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# sorting list of tuples by second (third...) tuple item

Hi,

I'm not in the mailing list.
By Googling, I stepped into this an old post: (Thu Feb 14 20:40:08 CET 2002)
of Jeff Shannon:
http://mail.python.org/pipermail/pyt...ry/128438.html

<<<
def SortOnItem(mylist, index):
templist = [ (line[index], line) for line in mylist ]
templist.sort()
return [ line[1:] for line in templist ]

What this does is build a separate list containing a tuple of the
element that you want to sort on, and the entire line, sorts that
list (by the first element, of course), and then strips that first
element off ..
>>>
It seems to me that the tuples aren't sorted only by the first element but,
I suppose, other elements are also used if needed to discriminate.
In some cases I got some exceptions when an element of the tuple, other than
In these cases I had to use an ad hoc comparison function.

Regards, Giovanni Toffoli

Feb 16 '07 #1
1 2747
Giovanni Toffoli a écrit :
Hi,

I'm not in the mailing list.
By Googling, I stepped into this an old post: (Thu Feb 14 20:40:08 CET
2002) of Jeff Shannon:
http://mail.python.org/pipermail/pyt...ry/128438.html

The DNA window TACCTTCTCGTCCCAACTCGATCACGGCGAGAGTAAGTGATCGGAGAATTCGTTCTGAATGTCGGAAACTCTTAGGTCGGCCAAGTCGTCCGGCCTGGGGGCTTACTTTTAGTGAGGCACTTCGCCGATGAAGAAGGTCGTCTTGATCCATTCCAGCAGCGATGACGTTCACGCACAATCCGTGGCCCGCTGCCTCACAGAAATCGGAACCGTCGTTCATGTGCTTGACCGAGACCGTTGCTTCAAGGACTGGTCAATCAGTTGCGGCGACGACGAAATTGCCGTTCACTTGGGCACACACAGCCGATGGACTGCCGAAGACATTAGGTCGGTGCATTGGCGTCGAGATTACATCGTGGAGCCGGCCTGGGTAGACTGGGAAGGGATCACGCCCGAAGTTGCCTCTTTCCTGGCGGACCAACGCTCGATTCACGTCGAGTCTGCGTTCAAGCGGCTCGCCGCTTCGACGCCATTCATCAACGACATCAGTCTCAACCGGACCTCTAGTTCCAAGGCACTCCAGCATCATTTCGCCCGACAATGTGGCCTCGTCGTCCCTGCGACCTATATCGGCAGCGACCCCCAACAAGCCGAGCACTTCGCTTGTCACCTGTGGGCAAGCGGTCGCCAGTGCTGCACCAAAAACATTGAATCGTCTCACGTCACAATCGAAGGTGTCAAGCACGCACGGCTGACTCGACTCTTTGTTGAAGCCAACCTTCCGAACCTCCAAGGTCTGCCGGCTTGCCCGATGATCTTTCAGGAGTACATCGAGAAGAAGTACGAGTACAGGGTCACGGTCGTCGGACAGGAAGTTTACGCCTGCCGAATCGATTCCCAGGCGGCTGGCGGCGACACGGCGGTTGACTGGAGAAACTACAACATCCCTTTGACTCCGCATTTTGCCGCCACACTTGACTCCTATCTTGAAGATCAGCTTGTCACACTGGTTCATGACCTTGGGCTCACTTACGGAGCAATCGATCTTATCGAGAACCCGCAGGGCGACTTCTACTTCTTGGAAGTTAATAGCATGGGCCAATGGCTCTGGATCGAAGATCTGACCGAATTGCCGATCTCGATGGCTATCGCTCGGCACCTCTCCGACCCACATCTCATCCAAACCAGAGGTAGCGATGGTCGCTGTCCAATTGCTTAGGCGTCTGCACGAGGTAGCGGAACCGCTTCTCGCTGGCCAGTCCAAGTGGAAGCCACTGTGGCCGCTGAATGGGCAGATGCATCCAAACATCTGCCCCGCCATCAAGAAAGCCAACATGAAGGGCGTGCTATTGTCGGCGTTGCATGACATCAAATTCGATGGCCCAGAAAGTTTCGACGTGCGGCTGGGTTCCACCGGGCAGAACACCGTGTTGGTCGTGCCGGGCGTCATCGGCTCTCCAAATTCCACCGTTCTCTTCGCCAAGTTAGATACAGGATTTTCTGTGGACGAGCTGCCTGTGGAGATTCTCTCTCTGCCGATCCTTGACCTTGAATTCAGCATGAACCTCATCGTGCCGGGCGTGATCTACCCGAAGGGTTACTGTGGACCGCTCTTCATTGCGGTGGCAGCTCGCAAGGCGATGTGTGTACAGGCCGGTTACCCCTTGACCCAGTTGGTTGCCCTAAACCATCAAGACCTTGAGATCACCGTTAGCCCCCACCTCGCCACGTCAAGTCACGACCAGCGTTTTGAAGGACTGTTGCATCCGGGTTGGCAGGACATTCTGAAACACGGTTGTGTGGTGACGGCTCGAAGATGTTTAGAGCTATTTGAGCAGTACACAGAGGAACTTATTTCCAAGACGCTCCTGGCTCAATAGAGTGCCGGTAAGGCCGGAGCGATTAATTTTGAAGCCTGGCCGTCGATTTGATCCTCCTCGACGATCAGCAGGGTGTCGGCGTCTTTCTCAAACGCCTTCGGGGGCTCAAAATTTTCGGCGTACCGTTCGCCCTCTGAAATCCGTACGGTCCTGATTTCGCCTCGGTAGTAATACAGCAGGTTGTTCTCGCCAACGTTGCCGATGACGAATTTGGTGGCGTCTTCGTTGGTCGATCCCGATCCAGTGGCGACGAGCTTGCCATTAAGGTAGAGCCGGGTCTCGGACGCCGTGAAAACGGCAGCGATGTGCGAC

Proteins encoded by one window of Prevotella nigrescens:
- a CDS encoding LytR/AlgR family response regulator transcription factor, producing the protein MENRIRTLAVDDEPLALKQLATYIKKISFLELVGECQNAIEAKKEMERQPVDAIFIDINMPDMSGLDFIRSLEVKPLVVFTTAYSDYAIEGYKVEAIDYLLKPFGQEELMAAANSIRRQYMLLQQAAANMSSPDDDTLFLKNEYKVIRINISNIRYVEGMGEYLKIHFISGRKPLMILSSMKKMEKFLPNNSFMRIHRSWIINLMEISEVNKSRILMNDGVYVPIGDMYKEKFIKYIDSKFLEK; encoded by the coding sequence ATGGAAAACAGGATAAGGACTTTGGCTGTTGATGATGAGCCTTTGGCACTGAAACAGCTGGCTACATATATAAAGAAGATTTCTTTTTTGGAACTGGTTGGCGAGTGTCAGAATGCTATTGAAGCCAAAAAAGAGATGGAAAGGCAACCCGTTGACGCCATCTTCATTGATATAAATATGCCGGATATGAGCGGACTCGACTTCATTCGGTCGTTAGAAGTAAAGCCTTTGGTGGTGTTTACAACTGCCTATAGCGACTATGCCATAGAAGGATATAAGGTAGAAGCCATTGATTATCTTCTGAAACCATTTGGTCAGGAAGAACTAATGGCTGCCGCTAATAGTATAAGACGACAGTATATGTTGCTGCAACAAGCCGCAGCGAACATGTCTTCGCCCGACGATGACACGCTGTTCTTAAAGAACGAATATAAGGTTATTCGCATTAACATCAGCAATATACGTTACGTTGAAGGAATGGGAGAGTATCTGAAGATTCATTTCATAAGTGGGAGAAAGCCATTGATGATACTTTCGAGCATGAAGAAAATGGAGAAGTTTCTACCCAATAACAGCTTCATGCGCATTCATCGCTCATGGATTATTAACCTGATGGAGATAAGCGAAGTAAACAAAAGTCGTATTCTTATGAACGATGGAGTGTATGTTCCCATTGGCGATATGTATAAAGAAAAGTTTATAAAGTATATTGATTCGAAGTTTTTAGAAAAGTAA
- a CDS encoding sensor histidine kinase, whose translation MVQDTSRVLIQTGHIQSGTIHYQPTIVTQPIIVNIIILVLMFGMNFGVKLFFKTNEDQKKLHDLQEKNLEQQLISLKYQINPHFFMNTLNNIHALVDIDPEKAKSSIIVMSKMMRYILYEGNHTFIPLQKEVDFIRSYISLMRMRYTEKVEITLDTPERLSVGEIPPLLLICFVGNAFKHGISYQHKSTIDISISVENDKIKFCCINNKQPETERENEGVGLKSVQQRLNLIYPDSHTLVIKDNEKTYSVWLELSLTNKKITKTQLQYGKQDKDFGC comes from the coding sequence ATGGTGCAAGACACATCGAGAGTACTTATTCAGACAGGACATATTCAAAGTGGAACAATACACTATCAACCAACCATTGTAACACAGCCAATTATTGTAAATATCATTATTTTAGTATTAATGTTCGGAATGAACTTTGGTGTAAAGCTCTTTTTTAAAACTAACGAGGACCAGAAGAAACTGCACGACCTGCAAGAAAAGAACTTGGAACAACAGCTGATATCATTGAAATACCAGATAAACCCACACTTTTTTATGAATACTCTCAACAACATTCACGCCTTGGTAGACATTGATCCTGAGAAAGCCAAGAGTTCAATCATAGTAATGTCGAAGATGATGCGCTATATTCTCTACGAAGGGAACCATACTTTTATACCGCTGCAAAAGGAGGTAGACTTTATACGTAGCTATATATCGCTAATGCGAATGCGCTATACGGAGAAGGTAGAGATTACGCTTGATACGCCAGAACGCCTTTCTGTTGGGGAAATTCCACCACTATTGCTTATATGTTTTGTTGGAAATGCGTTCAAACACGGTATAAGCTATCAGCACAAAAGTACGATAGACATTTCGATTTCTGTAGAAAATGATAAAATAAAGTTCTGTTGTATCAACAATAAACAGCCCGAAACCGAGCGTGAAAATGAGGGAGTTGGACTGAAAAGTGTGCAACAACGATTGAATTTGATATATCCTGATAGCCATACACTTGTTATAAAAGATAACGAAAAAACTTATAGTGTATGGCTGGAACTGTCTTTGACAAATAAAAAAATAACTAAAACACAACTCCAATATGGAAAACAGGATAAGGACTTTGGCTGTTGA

<<<
def SortOnItem(mylist, index):
templist = [ (line[index], line) for line in mylist ]
templist.sort()
return [ line[1:] for line in templist ]

What this does is build a separate list containing a tuple of the
element that you want to sort on, and the entire line, sorts that
list (by the first element, of course), and then strips that first
element off ..
It's the "decorate/sort/undecorate" pattern. You may also google for
"schwarzian transform"
>>>>

It seems to me that the tuples aren't sorted only by the first element
but, I suppose, other elements are also used if needed to discriminate.
Yes. When compared, tuples first compare on the first element, then on
the second etc...
In some cases I got some exceptions when an element of the tuple, other
than the first, didn't admit comparison.
In these cases I had to use an ad hoc comparison function.
Did you try the sorted() function ? Used with operator.itemgetter as the
'key' argument, it may do the trick.
Feb 16 '07 #2

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